I had no exposure to law growing up. No one in my family had much idea about the legal profession, so it’s all been very new for me. I only decided to do a law degree at Leeds University because I knew law was a subject that could take me to lots of different places, and I really enjoyed it. During my second year, I attended law fairs, dinners and networking events that Baker McKenzie organised. I was attracted to the Firm by its friendly culture. Even as a student, I could contact someone at the Firm via LinkedIn to get really helpful advice.
I was disappointed not to get a place on the Vacation Scheme in my second year, but the feedback I got was really positive and I succeeded with my application in my final year. It led to a Training Contract which I was delighted to accept. When I approached the Firm about a paralegal position for a year before starting my Training Contract, they were happy to arrange that for me. They really understood that I wanted to do something relevant before my Training Contract.
Something else that drew me to Baker McKenzie was the Firm’s status as a top employer for women in law. I liked their global presence, as I knew it would give me opportunities to experience life in international offices. Also, the Firm’s smaller intake of Trainee Solicitors enabled me to get a much broader training experience.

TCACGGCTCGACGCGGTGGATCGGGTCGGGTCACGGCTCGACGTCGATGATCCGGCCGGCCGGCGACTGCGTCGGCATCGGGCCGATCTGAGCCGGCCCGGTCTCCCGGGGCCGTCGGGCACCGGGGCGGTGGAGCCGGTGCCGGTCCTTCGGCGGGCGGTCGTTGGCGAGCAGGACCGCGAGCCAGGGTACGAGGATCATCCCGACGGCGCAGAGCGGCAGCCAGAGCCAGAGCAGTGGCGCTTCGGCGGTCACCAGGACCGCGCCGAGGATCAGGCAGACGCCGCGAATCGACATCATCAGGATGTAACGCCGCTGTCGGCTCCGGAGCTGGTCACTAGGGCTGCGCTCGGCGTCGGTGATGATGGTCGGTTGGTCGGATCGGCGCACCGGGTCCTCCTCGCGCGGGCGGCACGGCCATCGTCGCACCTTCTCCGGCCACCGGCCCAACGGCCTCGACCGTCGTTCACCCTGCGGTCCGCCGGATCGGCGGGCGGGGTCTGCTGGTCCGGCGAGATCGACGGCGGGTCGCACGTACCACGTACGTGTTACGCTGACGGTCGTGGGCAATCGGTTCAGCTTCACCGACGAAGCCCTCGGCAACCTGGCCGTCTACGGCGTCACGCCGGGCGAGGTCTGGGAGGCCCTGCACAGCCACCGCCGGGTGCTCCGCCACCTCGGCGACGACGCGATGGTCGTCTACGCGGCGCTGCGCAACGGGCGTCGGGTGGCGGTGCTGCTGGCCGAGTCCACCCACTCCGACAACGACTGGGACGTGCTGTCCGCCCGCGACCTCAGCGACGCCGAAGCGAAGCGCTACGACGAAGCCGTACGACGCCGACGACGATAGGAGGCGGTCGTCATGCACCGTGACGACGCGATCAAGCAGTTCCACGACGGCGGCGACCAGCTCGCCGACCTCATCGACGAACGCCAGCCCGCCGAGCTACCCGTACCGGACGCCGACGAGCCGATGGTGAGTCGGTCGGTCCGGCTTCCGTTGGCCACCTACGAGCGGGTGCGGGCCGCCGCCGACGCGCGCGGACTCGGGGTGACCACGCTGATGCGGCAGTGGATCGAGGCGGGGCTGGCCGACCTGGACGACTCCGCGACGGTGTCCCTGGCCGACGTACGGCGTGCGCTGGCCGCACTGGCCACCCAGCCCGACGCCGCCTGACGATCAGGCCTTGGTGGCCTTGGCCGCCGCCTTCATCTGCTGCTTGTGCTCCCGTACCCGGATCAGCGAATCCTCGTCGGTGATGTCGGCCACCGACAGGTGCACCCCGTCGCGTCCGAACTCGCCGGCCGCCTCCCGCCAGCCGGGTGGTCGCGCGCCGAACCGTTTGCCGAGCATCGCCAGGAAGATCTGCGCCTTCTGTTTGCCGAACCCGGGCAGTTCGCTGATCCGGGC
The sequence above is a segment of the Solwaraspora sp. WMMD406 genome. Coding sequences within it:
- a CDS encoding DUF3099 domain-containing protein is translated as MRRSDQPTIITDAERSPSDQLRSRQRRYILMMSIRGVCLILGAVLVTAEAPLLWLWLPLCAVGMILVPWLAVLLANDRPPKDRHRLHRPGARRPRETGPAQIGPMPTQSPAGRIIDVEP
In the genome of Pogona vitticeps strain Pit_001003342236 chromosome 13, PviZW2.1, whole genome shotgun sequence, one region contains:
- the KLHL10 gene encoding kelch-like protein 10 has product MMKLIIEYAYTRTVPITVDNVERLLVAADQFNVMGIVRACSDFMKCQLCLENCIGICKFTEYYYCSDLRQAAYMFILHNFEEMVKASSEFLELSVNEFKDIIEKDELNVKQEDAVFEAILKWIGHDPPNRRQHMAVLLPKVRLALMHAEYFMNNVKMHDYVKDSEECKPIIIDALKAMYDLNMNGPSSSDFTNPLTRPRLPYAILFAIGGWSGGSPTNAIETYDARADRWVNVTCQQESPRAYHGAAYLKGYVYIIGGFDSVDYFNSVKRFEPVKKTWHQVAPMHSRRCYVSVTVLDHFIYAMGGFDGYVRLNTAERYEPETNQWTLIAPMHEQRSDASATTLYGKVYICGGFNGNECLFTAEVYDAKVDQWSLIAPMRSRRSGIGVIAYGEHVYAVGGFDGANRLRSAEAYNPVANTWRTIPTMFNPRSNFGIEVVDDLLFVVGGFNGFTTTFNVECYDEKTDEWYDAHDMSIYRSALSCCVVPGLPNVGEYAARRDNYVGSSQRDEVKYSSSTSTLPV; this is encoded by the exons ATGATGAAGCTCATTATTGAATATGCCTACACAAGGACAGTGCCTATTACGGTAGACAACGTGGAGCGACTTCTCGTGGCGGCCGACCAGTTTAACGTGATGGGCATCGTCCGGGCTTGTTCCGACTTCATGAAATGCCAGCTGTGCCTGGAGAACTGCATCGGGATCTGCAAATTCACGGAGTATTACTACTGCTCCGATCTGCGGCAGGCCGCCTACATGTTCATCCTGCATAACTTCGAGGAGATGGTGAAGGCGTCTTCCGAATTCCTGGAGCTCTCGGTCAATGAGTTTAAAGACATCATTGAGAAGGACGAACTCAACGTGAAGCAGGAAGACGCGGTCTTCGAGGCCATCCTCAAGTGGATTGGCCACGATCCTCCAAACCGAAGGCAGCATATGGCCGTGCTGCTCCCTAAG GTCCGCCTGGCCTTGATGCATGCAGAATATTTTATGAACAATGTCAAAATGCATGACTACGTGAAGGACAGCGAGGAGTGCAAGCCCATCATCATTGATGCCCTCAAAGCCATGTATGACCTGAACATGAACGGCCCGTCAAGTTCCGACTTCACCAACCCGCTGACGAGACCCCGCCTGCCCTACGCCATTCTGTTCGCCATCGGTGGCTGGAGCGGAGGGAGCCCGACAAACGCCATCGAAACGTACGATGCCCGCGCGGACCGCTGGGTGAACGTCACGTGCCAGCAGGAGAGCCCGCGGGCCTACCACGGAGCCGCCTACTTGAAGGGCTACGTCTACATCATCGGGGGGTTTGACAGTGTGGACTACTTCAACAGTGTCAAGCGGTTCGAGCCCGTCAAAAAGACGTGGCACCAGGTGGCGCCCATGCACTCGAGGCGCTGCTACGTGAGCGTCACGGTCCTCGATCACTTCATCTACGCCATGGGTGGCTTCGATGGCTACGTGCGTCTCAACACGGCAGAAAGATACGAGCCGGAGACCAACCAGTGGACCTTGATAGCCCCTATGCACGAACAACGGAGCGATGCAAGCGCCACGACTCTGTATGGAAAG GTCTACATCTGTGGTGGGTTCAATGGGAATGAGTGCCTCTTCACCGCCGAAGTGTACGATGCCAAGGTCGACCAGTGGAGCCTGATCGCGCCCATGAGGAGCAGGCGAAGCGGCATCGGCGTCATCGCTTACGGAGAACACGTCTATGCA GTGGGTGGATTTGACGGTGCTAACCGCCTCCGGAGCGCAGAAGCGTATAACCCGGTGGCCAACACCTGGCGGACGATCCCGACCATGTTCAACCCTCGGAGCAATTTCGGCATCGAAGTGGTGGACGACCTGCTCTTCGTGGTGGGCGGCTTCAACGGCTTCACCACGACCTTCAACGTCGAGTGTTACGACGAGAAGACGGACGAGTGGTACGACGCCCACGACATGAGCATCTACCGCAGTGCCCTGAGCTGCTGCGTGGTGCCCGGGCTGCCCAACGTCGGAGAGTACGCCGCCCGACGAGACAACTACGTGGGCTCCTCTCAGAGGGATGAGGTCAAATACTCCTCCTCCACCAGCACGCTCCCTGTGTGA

My first seat was in Energy,Mining & Infrastructure, during which my supervisor regularly contacted me to check I was getting the kind of experiences I wanted. One of the many highlights was working on a deal that made it into the press. Seeing that gives you a real buzz. I’m in my second seat at the moment in the Tax practice area. I’m working remotely, doing Baker McKenzie work in the mornings and then focusing on assignments for a New York client I’m on a partial secondment with in the afternoons. Getting exposure to clients and going on client calls is great. It’s been fascinating seeing the differences between working client-side and in private practice.
Moving seats certainly keeps things interesting. Your working methods change every six months, so do the people you work with, and what’s expected of you alters too. I think it’s very important to go into your Training Contract with an open mind. The seats you experience could be in areas of the Firm that you end up focusing on in the future. You just don’t know which area you’re going to like best until you’ve experienced them.